How to make the Open Government Partnership (OGP) work at the Grassroots level

Mr. Uchenna Arisukwu from our partner organisation, Centre LSD, building the capacity of the Senior Public Officers of Ekiti State on Open Government Partnership (OGP) and Inclusive Development at the workshop held in Ado Ekiti.

It is increasingly being recognised all over the world that citizens have the right to know and participate actively in the activities of the government. They have the right to access information about government expenditure and hold public officers accountable. However, citizens in Nigeria are not yet enjoying these rights as they should. The federal, state and local governments have not been open, transparent, accountable and responsive enough to the citizens, especially to those at the grassroots level. This is what the Open Government Partnership (OGP) seeks to address.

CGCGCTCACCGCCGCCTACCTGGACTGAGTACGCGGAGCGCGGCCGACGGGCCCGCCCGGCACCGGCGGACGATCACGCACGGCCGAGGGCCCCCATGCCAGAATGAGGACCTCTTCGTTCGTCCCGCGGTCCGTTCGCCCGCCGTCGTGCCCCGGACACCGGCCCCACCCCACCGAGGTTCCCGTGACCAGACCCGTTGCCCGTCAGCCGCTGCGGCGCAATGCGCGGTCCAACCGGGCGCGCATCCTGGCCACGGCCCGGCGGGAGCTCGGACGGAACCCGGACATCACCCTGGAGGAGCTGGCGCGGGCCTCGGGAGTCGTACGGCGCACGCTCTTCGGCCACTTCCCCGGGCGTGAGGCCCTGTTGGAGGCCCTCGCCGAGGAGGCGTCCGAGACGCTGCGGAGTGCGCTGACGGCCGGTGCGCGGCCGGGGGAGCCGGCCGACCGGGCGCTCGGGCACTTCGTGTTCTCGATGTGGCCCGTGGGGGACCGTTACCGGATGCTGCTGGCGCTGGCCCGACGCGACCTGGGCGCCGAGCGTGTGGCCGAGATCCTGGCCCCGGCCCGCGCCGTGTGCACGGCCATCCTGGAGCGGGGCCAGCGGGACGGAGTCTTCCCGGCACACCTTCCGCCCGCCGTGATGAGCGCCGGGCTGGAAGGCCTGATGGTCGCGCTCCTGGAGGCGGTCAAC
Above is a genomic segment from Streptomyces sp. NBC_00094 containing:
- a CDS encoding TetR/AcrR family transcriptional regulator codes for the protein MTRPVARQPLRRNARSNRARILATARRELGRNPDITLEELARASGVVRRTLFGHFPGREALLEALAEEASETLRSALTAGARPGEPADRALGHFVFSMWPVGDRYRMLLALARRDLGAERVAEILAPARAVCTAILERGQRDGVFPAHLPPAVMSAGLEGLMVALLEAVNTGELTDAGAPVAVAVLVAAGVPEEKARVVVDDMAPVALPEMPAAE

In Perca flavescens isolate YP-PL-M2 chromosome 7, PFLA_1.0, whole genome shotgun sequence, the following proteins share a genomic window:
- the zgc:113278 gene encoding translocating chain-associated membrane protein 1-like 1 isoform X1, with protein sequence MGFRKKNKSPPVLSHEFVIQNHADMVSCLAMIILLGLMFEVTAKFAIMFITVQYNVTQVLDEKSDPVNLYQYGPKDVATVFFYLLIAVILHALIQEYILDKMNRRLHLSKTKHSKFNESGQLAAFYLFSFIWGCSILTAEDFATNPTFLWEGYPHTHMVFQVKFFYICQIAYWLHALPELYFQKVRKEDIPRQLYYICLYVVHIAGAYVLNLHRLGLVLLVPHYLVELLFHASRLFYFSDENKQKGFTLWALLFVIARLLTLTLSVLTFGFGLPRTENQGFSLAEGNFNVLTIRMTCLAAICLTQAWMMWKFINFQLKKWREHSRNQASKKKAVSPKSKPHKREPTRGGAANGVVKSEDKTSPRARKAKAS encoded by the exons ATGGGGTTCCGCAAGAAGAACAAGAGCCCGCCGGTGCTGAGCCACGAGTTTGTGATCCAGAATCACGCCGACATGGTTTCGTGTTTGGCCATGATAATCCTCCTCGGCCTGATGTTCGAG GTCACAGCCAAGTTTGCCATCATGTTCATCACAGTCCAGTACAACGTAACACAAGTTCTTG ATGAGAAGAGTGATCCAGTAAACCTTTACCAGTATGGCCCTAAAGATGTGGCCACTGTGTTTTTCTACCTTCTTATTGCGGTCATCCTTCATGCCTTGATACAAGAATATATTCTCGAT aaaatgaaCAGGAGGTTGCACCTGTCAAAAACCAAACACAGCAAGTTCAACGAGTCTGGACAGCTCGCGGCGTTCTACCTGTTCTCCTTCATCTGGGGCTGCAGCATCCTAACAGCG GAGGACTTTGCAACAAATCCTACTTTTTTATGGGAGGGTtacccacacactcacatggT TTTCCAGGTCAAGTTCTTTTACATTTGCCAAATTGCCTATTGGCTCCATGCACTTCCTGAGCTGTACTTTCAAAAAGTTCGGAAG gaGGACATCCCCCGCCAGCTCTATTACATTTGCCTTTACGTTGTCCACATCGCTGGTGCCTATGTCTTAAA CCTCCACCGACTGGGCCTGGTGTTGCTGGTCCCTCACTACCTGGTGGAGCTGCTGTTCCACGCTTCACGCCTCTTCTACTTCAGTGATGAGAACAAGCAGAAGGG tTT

The OGP is a global partnership that brings together government reformers and civil society leaders to create action plans that make governments more open, inclusive, responsive, and accountable to citizens. It was founded in September 2011 by 8 countries. It has grown rapidly, and today includes 79 countries. 14 African countries have signed to join the partnership. Nigeria joined the OGP on July 27, 2016 and since then, 16 States have so far adopted the OGP in Nigeria – Abia, Adamawa, Anambra, Cross River, Delta, Ebonyi, Edo, Ekiti, Enugu, Imo, Jigawa, Kaduna, Kano, Niger, Taraba, and Zamfara. Kaduna State was the first to sign onto the OGP in Nigeria.